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L.V. v. R.F.

August 27, 2007


On appeal from the Superior Court of New Jersey, Chancery Division, Family Part, Monmouth County, FV-13-1587-04A.

Per curiam.



Submitted August 21, 2007

Before Judges Lisa and Holston, Jr.

Defendant, R.F., appeals from the Family Part's September 28, 2006 order, denying his motion to dissolve a final restraining order (FRO) entered under the Prevention of Domestic Violence Act (DVA), N.J.S.A. 2C:25-17 to -33. We affirm.

Plaintiff L.V., a woman with whom defendant was involved in a short-term dating relationship, filed a criminal complaint against defendant charging him with stalking her on March 4, 2004, in violation of N.J.S.A. 2C:12-10. On March 5, 2004, plaintiff filed a complaint under the DVA, alleging harassment and stalking on March 4, 2004, for essentially the same acts as alleged in the criminal complaint. A temporary restraining order (TRO) was entered and a final hearing on plaintiff's application for an FRO was scheduled for March 14, 2004. The return of service indicates defendant was served with the complaint and TRO on March 5, 2004.

On March 16, 2004, a hearing on the FRO was held without defendant being present, and an FRO was entered by default. The judge found defendant engaged in a course of alarming conduct with the purpose to harass plaintiff culminating in his joining plaintiff's health club, the New York Sports Club (NYSC) in Freehold, following her around the gym, watching her as she worked out and on March 4, 2004 waiting for plaintiff in the parking lot of the NYSC, turning his car headlights on her and speeding his car toward her, opening the window of his car and yelling at her, startling, alarming and annoying her by his behavior. In the FRO entered by the judge, defendant was specifically banned from the NYSC in Freehold.

On May 27, 2004, defendant was informed that the Monmouth County Grand Jury found no indictment against him. Thereafter, the Monmouth County Prosecutor administratively dismissed plaintiff's criminal complaint alleging stalking against defendant. Defendant contends he did not receive a copy of the FRO entered against him on March 16, 2004, until September or October 2004.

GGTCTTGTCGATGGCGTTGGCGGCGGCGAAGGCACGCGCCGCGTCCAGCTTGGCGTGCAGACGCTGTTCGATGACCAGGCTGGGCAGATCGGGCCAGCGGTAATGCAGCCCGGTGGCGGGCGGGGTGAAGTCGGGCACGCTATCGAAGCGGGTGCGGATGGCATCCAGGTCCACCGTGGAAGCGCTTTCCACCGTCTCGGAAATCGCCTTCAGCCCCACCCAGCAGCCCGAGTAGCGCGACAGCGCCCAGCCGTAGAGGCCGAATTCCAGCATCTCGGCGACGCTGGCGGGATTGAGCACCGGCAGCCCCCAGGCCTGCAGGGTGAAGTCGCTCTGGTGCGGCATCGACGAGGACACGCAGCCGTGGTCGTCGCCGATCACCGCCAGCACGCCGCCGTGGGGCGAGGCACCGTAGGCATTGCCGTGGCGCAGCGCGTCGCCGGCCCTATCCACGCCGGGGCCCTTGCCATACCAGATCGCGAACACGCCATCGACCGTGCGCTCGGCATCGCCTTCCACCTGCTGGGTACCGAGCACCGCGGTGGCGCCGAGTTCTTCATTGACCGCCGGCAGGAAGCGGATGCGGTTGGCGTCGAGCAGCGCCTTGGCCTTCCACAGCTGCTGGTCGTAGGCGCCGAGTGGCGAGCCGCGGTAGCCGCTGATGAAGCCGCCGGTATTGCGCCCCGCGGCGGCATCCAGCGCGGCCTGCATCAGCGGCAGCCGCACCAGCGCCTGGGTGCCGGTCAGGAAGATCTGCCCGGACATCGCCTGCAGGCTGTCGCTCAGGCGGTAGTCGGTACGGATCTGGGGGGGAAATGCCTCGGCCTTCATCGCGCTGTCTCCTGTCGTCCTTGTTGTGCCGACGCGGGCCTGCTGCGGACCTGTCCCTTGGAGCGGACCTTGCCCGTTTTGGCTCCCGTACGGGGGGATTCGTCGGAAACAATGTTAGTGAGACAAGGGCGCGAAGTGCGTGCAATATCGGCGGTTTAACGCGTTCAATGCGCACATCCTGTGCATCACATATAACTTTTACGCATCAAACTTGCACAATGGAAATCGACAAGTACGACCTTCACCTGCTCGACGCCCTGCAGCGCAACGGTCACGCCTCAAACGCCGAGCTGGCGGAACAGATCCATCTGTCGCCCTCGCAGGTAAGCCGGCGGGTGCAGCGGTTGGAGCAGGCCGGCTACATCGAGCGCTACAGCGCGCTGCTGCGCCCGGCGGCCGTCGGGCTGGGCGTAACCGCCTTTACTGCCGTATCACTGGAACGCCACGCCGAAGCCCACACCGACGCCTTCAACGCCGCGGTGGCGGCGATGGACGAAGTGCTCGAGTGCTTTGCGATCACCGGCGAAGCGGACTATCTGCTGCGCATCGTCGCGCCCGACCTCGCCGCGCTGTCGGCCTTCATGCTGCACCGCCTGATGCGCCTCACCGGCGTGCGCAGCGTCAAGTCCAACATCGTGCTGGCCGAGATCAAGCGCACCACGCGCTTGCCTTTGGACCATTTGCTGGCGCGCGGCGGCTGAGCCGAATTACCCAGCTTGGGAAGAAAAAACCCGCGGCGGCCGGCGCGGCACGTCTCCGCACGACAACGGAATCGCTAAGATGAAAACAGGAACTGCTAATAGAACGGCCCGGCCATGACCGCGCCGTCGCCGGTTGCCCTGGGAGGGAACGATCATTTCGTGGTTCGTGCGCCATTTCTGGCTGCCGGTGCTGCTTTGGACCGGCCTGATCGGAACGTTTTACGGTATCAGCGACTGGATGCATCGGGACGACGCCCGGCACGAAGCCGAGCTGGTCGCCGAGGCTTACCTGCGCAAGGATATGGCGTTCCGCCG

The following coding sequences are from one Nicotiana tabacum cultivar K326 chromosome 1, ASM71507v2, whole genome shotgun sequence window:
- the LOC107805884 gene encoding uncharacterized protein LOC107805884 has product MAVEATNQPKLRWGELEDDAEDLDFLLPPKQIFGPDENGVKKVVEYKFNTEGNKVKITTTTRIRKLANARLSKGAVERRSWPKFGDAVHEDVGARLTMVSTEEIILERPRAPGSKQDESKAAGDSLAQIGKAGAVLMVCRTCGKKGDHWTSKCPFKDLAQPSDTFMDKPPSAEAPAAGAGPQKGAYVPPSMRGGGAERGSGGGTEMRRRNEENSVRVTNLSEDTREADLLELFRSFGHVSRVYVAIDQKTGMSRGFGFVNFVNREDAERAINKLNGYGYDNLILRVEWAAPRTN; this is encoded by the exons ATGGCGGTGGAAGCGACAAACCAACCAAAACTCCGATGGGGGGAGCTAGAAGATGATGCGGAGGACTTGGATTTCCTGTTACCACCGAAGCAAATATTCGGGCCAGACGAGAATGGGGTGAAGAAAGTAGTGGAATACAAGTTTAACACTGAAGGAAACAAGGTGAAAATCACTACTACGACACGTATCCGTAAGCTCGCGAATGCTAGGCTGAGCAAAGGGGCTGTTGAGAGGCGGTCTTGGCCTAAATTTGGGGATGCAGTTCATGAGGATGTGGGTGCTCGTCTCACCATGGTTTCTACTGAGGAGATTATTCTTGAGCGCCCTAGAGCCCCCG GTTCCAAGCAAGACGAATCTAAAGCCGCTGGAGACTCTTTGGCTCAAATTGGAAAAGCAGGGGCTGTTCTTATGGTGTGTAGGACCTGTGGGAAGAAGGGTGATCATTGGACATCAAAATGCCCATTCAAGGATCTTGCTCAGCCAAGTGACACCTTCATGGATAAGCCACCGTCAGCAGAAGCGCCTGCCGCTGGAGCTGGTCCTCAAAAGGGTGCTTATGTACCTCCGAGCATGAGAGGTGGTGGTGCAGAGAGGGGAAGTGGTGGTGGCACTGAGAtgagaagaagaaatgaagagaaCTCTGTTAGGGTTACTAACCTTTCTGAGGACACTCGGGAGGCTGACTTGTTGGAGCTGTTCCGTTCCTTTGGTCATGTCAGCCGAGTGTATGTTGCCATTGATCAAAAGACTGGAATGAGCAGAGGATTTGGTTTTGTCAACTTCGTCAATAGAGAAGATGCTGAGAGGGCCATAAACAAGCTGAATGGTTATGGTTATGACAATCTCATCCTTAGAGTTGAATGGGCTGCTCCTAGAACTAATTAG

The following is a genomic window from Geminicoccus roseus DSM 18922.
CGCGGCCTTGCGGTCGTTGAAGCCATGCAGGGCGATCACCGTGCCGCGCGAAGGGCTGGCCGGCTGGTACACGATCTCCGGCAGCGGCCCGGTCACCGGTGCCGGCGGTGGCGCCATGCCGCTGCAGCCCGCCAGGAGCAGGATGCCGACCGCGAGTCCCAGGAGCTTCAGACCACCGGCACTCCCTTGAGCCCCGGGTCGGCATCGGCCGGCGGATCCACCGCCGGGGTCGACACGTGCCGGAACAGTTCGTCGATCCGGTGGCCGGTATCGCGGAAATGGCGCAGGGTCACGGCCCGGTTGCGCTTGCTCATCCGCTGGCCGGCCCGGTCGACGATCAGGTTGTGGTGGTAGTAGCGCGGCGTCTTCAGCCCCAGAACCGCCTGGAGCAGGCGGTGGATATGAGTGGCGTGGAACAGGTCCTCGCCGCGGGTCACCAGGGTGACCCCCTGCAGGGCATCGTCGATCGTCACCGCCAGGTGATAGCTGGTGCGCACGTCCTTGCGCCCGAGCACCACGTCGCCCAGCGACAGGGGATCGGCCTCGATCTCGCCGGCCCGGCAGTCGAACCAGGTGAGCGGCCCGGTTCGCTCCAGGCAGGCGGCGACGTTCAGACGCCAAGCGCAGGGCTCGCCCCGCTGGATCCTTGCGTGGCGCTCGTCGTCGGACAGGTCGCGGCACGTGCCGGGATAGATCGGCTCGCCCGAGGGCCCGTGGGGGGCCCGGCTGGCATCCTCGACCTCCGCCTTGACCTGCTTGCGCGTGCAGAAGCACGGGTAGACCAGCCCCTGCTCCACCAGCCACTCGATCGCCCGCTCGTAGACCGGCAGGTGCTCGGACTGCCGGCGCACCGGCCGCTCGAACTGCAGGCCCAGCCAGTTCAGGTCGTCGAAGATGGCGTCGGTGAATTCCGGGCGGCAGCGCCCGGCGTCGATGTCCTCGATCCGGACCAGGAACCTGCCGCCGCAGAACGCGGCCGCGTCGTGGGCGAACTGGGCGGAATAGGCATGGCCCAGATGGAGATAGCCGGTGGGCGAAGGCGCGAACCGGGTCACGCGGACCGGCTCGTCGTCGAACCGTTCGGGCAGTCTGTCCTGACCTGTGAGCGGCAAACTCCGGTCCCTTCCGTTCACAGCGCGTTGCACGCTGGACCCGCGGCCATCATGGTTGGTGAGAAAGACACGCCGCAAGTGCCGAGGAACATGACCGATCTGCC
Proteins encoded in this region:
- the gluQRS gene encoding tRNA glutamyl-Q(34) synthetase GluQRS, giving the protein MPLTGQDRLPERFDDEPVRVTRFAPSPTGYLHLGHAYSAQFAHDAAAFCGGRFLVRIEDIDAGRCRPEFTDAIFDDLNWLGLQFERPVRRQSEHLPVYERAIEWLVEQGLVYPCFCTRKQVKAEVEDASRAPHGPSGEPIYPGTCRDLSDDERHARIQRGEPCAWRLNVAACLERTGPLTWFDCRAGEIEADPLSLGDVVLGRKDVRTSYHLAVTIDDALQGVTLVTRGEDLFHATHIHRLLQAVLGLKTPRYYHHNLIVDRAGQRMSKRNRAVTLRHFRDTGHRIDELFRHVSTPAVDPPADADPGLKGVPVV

On December 26, 2004, defendant went to NYSC and according to his certification, checked the parking lot to make sure plaintiff's car was not there. He proceeded to the locker room to change and weigh himself. When he came out of the locker room, the manager approached him and advised him that plaintiff was threatening to call the "cops." Defendant immediately went back into the locker room, changed and left the NYSC. Thereafter, plaintiff called the police and filed a complaint against defendant for violating the FRO. Defendant pled guilty to violating the FRO, according to defendant, because the law merely requires knowledge of the restraining order to be found guilty, not an intent to violate the FRO. Despite the wording of the FRO which states, "[d]efendant is barred from . . . NYSC, Daniels Way, Freehold" defendant contended he was "under the mistaken impression that as long as plaintiff was not at the gym, that [he] could use the gym and that this would not be a violation of the order."

In March 2005, defendant filed a motion to dissolve the March 16, 2004, FRO based on his misimpression that he was able to go the NYSC when plaintiff was not present and on the basis he is not a threat to plaintiff, as he is fifty-two years old, has multiple sclerosis (MS) and is on disability. The court denied defendant's motion to dissolve, by order dated May 3, 2005. The order stated that the court was satisfied defendant had been served with the FRO at the time of his admitted violation of the order.

Defendant brought a new motion to dissolve the FRO alleging "good cause" pursuant to N.J.S.A. 2C:25-29(d) which was filed on July 21, 2006. Defendant contends he was entitled to an order dissolving the FRO based on the factors establishing "good cause" set forth in Carfagno v. Carfagno, 288 N.J. Super. 424 (Ch. Div. 1995).

Defendant claims the FRO severely limits his liberty because he is "constantly fearful that [he] will go to a public place such as a restaurant and accidentally run into [plaintiff] and that she will again call the cops on [him] for no reason." In support of his motion defendant asserted that he had no other violations of the FRO since December 2004, when he went to the NYSC, has had no contact with plaintiff since March 4, 2004, was not a threat to plaintiff, and had never committed any violent acts toward her or intentionally tried to harass or frighten her. He submitted a certification from his former wife attesting to the absence of violent acts against his former wife during their twenty-one year marriage. Defendant asserts he has no problems with alcohol and drugs and has no psychological or anger management issues that would cause him to be a danger to any woman, including plaintiff.

On May 21, 2006, plaintiff advised defendant's attorney of her objection to dissolution of the FRO. Plaintiff asserted that the lifting of the order would give defendant incentive to harass her again, asserting that the existence of the order was the ...

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